Apple Inc. will be a focus company for the market during the upcoming week, as the company is scheduled to report earnings for the calendar first quarter (fiscal second quarter for Apple) on April 26. The current mean EPS estimate for the company for Q1 2016 is $2.00, compared to year-ago actual EPS of $2.33. If Apple reports a year-over-year decline in EPS for Q1 2016, it will mark the first time the company has reported a year-over-year decline in EPS since the calendar third quarter of 2013 (fiscal fourth quarter of 2013 for Apple).
As a result, Apple is expected to be the largest contributor to the blended earnings decline for the Information Technology sector for Q1 2016. The blended (combines actual results for companies that have reported and estimated results for companies yet to report) earnings decline for the Information Technology sector is -7.4%. Excluding Apple, the blended earnings decline for the sector would be -4.1%.
Gates Capital Management's ECF Value Funds have a fantastic track record. The funds (full-name Excess Cash Flow Value Funds), which invest in an event-driven equity and credit strategy, have produced a 12.6% annualised return over the past 26 years. The funds added 7.7% overall in the second half of 2022, outperforming the 3.4% return for Read More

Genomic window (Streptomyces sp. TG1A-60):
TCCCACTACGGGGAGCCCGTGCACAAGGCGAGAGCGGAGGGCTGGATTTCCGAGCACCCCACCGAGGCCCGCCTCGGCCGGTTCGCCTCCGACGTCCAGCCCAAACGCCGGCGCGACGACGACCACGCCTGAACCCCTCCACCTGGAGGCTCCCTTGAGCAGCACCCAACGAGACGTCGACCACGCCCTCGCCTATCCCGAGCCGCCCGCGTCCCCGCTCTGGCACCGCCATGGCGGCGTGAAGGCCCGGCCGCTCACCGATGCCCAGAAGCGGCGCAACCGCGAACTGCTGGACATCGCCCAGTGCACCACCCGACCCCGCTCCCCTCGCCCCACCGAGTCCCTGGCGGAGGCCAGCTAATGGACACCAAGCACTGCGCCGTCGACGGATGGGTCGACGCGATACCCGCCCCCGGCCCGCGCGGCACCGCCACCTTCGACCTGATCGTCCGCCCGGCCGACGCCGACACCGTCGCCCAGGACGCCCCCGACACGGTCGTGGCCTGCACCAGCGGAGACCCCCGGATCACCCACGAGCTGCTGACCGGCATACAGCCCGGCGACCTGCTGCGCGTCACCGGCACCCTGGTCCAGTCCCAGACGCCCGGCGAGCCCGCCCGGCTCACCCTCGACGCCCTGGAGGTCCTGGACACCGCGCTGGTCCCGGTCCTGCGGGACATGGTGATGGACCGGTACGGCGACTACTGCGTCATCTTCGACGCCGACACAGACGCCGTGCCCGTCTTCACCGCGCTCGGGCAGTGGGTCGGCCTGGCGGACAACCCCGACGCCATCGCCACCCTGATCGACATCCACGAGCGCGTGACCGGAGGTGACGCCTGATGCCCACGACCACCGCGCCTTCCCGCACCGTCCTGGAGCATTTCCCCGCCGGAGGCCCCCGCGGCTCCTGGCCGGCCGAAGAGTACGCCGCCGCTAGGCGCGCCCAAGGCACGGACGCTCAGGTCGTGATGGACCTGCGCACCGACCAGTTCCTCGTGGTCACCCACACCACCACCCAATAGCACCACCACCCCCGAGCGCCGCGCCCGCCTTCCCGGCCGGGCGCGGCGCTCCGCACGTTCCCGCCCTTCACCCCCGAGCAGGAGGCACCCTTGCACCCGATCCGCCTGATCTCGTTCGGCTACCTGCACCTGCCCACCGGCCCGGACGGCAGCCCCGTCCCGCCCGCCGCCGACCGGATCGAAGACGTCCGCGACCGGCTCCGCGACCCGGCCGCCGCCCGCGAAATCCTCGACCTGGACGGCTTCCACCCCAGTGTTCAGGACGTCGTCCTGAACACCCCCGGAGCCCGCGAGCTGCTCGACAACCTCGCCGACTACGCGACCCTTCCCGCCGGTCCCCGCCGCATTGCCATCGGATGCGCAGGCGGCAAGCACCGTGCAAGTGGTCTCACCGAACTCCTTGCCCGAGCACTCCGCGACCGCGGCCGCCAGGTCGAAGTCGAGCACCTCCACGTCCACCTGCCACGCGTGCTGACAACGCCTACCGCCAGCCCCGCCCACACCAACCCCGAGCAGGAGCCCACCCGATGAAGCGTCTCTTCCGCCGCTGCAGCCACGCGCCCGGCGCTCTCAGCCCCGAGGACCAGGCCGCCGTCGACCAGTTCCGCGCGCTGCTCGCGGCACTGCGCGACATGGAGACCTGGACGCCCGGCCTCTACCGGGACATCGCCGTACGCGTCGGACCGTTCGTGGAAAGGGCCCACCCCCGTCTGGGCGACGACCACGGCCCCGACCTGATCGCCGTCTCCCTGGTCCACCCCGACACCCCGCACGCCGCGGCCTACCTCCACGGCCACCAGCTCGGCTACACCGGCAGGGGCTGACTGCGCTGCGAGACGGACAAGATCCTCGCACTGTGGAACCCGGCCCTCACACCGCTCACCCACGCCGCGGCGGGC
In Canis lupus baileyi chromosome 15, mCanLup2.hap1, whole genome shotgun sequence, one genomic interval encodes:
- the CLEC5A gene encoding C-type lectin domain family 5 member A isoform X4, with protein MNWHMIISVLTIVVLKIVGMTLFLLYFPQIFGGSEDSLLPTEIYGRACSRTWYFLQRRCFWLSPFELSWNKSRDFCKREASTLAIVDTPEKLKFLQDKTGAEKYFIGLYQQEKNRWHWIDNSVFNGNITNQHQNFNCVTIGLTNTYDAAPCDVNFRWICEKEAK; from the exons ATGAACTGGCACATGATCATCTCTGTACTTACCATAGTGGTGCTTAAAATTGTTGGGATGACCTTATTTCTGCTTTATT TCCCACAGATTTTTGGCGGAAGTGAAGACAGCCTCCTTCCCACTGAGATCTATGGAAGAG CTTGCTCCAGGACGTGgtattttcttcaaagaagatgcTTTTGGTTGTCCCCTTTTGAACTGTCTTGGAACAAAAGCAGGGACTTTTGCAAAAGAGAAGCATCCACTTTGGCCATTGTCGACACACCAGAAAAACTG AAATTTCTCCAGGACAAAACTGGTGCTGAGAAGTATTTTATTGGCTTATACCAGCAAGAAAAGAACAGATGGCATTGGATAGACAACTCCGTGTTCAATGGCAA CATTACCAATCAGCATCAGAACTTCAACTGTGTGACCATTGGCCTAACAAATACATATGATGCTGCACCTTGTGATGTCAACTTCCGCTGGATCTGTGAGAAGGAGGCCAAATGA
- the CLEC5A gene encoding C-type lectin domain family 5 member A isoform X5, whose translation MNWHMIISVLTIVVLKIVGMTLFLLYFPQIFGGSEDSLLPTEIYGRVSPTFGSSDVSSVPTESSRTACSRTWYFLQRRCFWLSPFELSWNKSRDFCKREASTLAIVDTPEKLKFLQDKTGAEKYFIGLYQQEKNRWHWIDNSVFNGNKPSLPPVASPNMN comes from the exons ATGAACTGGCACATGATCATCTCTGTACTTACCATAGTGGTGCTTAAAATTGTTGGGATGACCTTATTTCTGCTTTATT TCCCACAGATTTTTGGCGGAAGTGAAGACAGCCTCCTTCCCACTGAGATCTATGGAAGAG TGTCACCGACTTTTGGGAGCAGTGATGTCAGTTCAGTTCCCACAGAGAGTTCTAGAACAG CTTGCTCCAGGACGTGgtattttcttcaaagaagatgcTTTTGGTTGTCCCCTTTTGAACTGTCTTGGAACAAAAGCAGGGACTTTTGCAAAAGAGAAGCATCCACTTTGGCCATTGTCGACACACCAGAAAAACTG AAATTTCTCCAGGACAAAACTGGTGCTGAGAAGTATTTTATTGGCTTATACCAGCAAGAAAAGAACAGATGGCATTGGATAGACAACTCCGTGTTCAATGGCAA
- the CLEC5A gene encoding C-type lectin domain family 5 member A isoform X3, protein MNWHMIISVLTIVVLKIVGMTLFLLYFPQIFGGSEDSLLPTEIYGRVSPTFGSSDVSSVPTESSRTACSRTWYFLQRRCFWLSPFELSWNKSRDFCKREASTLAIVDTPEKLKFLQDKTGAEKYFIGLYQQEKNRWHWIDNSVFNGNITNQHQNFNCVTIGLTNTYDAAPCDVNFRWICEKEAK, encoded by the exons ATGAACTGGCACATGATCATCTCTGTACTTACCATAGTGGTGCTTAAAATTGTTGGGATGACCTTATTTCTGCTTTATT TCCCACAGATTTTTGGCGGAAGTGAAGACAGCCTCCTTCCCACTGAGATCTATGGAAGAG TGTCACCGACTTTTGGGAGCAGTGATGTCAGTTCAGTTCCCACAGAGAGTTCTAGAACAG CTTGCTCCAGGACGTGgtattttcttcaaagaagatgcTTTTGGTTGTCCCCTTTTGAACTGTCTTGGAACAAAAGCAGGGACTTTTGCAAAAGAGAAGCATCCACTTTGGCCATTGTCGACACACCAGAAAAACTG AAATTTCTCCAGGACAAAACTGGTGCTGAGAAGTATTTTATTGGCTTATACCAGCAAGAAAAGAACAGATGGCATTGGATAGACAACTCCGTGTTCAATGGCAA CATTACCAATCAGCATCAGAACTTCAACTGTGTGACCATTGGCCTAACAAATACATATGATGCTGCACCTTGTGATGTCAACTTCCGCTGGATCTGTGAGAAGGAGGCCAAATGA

If Apple reports actual EPS equal to or below the mean EPS estimate for the quarter, it will mark the first time Apple has been the largest detractor to earnings growth for the Information Technology sector since the calendar third quarter of 2013.
Apple’s iPhone Sales Driving Apple’s Substantial Contribution to Tech Sector’s Earnings Decline
Over the past three years on average, the iPhone product segment has accounted for nearly 60% of the total revenues generated by Apple. In four of the past five quarters, the iPhone product segment has reported year-over-year revenue growth in excess of 35%. However, last quarter (Q4 2015), the segment reported year-over-year revenue growth of only 7%. For Q1 2016, the segment is projected to report a year-over-year revenue decline of -18%. If the iPhone product segment does report a year-over-year decline in sales for the calendar first quarter, it will mark the first year-over-year decline in iPhone sales since FactSet began tracking sales for this product segment in the calendar fourth quarter of 2010.